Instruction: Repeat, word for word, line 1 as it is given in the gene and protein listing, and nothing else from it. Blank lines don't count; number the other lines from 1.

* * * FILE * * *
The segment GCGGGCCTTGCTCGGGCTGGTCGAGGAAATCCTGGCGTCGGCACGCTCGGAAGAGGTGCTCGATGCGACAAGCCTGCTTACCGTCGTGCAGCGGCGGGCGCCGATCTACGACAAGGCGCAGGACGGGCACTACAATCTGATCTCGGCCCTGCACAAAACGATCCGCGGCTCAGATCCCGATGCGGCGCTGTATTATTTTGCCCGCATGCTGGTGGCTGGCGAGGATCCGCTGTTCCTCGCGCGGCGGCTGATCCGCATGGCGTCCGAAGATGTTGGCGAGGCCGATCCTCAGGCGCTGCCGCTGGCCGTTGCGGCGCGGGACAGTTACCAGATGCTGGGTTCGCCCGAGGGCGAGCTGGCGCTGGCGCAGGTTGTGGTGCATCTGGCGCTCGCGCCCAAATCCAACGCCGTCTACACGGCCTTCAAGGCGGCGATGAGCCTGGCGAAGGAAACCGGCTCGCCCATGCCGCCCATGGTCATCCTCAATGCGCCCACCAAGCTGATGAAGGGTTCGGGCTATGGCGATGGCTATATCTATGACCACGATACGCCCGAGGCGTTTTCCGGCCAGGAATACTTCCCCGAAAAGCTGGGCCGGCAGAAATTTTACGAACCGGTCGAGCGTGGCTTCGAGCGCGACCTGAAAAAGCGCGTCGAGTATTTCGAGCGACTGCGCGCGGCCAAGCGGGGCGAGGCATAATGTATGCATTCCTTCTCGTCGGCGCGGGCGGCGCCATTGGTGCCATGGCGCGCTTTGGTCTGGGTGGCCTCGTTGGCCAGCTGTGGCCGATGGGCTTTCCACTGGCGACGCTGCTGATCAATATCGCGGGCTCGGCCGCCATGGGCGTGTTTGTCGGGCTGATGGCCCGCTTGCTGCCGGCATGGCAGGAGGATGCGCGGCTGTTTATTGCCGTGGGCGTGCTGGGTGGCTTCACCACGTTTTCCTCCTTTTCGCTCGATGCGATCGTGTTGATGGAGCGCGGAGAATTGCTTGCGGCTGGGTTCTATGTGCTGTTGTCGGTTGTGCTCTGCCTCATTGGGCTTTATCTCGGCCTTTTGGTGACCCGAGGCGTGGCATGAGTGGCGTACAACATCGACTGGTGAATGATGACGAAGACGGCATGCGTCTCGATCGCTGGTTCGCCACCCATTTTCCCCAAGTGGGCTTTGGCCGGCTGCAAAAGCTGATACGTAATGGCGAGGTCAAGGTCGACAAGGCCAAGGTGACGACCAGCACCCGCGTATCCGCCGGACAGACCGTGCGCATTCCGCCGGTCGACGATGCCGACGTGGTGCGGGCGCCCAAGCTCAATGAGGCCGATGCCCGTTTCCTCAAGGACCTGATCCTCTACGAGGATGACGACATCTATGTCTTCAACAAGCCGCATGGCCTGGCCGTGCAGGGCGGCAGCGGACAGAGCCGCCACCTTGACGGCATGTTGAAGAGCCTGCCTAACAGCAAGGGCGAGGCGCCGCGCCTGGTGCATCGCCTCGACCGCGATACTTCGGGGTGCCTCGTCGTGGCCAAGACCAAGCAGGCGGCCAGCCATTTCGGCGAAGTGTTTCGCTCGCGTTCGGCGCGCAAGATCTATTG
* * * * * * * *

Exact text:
The segment GCGGGCCTTGCTCGGGCTGGTCGAGGAAATCCTGGCGTCGGCACGCTCGGAAGAGGTGCTCGATGCGACAAGCCTGCTTACCGTCGTGCAGCGGCGGGCGCCGATCTACGACAAGGCGCAGGACGGGCACTACAATCTGATCTCGGCCCTGCACAAAACGATCCGCGGCTCAGATCCCGATGCGGCGCTGTATTATTTTGCCCGCATGCTGGTGGCTGGCGAGGATCCGCTGTTCCTCGCGCGGCGGCTGATCCGCATGGCGTCCGAAGATGTTGGCGAGGCCGATCCTCAGGCGCTGCCGCTGGCCGTTGCGGCGCGGGACAGTTACCAGATGCTGGGTTCGCCCGAGGGCGAGCTGGCGCTGGCGCAGGTTGTGGTGCATCTGGCGCTCGCGCCCAAATCCAACGCCGTCTACACGGCCTTCAAGGCGGCGATGAGCCTGGCGAAGGAAACCGGCTCGCCCATGCCGCCCATGGTCATCCTCAATGCGCCCACCAAGCTGATGAAGGGTTCGGGCTATGGCGATGGCTATATCTATGACCACGATACGCCCGAGGCGTTTTCCGGCCAGGAATACTTCCCCGAAAAGCTGGGCCGGCAGAAATTTTACGAACCGGTCGAGCGTGGCTTCGAGCGCGACCTGAAAAAGCGCGTCGAGTATTTCGAGCGACTGCGCGCGGCCAAGCGGGGCGAGGCATAATGTATGCATTCCTTCTCGTCGGCGCGGGCGGCGCCATTGGTGCCATGGCGCGCTTTGGTCTGGGTGGCCTCGTTGGCCAGCTGTGGCCGATGGGCTTTCCACTGGCGACGCTGCTGATCAATATCGCGGGCTCGGCCGCCATGGGCGTGTTTGTCGGGCTGATGGCCCGCTTGCTGCCGGCATGGCAGGAGGATGCGCGGCTGTTTATTGCCGTGGGCGTGCTGGGTGGCTTCACCACGTTTTCCTCCTTTTCGCTCGATGCGATCGTGTTGATGGAGCGCGGAGAATTGCTTGCGGCTGGGTTCTATGTGCTGTTGTCGGTTGTGCTCTGCCTCATTGGGCTTTATCTCGGCCTTTTGGTGACCCGAGGCGTGGCATGAGTGGCGTACAACATCGACTGGTGAATGATGACGAAGACGGCATGCGTCTCGATCGCTGGTTCGCCACCCATTTTCCCCAAGTGGGCTTTGGCCGGCTGCAAAAGCTGATACGTAATGGCGAGGTCAAGGTCGACAAGGCCAAGGTGACGACCAGCACCCGCGTATCCGCCGGACAGACCGTGCGCATTCCGCCGGTCGACGATGCCGACGTGGTGCGGGCGCCCAAGCTCAATGAGGCCGATGCCCGTTTCCTCAAGGACCTGATCCTCTACGAGGATGACGACATCTATGTCTTCAACAAGCCGCATGGCCTGGCCGTGCAGGGCGGCAGCGGACAGAGCCGCCACCTTGACGGCATGTTGAAGAGCCTGCCTAACAGCAAGGGCGAGGCGCCGCGCCTGGTGCATCGCCTCGACCGCGATACTTCGGGGTGCCTCGTCGTGGCCAAGACCAAGCAGGCGGCCAGCCATTTCGGCGAAGTGTTTCGCTCGCGTTCGGCGCGCAAGATCTATTG